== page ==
Father,

    Have you missed the story of the University of IL prof who was fired for teaching Catholic thought in a course on…Catholic thought?

    http://www.cnsnews.com/news/article/69516

  18. Jerry says:

    re: JohnMa – “The Supreme Court Police is known to be the most draconian police force in DC, and possibly the US. They prohibit individuals from wearing stickers supporting a political cause anywhere on their property.”

    A political sticker would seem, at least on the surface, to qualify as a “device designed or adapted to bring into public notice a party, organization, or movement”, which is prohibited by 40 U.S.C. §6135.

  19. wanda says:

    Maybe President Obama will come out and condemn the policeman for ‘acting stupidly’. Oh no, wait, nevermind..he won’t.

  20. Eric says:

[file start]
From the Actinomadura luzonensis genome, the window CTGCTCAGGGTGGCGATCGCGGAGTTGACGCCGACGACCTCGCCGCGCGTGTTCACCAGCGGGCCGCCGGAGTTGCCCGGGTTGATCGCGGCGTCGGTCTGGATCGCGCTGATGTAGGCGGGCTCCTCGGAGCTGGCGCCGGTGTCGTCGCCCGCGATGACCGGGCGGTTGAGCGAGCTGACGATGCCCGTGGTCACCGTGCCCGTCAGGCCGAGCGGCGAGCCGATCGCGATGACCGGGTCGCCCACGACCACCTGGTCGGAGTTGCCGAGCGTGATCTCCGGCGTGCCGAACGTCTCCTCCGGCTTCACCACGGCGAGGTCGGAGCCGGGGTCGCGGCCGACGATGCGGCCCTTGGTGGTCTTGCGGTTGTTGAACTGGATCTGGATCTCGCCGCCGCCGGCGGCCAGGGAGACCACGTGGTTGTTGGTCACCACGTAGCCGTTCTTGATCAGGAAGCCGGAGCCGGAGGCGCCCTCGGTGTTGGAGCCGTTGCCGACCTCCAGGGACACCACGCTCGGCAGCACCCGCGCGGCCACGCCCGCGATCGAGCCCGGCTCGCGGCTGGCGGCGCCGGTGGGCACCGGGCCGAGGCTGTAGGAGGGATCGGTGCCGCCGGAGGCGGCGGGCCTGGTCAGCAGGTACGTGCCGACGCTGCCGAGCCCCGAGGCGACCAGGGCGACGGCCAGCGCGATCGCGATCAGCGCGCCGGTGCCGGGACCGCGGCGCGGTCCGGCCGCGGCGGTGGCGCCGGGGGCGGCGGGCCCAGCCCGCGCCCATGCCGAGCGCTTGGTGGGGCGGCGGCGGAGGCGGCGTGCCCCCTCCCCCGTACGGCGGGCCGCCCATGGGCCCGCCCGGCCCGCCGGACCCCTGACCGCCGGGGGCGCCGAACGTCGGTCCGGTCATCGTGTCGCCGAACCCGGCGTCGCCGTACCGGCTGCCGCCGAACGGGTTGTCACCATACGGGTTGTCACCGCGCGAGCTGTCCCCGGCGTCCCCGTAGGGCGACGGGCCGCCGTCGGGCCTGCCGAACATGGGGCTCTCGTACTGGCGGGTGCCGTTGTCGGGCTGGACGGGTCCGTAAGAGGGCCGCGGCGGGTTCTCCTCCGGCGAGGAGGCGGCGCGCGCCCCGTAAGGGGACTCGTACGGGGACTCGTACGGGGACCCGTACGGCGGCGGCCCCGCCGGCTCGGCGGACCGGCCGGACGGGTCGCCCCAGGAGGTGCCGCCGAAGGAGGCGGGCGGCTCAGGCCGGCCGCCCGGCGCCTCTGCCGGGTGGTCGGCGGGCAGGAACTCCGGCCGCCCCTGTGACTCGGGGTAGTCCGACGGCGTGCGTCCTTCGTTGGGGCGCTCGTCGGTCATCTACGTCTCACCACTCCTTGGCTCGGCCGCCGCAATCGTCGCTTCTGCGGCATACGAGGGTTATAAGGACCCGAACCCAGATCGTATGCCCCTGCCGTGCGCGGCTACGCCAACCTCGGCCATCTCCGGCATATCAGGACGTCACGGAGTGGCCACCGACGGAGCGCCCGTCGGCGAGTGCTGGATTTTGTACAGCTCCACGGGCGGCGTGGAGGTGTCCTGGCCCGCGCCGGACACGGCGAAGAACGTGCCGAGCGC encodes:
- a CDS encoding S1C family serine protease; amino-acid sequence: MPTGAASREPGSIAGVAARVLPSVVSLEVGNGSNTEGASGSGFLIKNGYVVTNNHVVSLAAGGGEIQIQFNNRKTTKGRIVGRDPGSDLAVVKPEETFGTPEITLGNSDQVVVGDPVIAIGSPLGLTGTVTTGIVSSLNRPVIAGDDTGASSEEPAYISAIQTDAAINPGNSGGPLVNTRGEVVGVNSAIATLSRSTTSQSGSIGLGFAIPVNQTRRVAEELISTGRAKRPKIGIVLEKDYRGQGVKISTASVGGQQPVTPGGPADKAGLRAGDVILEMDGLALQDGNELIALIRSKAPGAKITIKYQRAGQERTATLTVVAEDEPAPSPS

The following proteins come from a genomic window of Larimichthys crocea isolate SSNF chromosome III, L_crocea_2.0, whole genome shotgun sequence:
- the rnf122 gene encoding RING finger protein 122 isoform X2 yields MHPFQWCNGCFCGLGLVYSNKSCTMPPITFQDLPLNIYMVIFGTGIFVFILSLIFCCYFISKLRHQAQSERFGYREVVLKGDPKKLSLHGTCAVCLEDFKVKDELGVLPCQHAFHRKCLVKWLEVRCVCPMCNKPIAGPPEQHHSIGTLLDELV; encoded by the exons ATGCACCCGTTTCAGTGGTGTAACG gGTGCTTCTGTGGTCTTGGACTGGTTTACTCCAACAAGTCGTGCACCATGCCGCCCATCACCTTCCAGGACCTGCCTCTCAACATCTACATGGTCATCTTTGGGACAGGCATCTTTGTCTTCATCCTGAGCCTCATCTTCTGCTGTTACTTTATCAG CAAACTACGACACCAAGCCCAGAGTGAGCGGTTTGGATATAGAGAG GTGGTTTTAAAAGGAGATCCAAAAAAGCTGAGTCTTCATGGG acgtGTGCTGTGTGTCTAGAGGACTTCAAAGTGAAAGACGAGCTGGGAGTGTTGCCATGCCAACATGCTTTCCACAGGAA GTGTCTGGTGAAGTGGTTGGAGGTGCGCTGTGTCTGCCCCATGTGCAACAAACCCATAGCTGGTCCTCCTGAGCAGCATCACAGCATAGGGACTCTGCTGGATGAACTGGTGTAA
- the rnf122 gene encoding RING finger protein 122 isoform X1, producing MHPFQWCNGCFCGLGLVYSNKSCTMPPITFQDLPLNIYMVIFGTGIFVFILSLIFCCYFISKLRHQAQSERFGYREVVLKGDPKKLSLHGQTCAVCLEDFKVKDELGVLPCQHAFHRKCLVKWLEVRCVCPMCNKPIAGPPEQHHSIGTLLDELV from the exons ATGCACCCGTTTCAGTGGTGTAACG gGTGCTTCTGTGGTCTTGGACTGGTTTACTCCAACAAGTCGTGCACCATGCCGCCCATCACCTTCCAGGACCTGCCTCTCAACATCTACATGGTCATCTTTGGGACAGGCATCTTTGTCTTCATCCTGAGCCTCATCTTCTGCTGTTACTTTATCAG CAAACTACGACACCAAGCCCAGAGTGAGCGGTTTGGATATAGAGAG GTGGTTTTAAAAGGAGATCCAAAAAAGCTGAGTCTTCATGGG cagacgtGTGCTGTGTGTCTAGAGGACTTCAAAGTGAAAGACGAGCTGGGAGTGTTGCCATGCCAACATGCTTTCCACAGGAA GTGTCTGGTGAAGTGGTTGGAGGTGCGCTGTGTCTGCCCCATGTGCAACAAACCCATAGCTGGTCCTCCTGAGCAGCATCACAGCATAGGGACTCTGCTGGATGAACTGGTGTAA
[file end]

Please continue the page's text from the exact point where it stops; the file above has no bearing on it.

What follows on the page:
“But if I be asked by what sign we may look for to show that the advance of the faith is at hand, I would answer by a word the modern world has forgotten: Persecution. When that shall once more be at work it will be morning.”

    Belloc Survivals and New Arivals

  21. Scott W. says:

    The Supreme Court Police is known to be the most draconian police force in DC, and possibly the US.

    That doesn’t surprise me. It tips the hand of who really runs the show. We are not under a constitution, but “constitutional law”. What is constitutional law? Well, whatever The Nine say it is.

    Heh. Reminds me of, “The Nine have left Minas Morgul.”

  22. Sandra_in_Severn says:

    I understand that it prohibits GROUPS, if I am there and my alarm goes off for one of periods of prayer (on my iPhone, if I stop to meditate on that prayer… am I in violation? Whose to know, I’m only checking a message on my phone.

    Something to think about.

  23. Jerry says:

    More information on the Catholic professor fired by the Univ. of Illinois for teaching Catholic doctrine (regarding homosexual acts) in a class on…. Catholocism:

    http://www.catholic.org/national/national_story.php?id=37318
    http://www.catholic.org/national/national_story.php?id=37396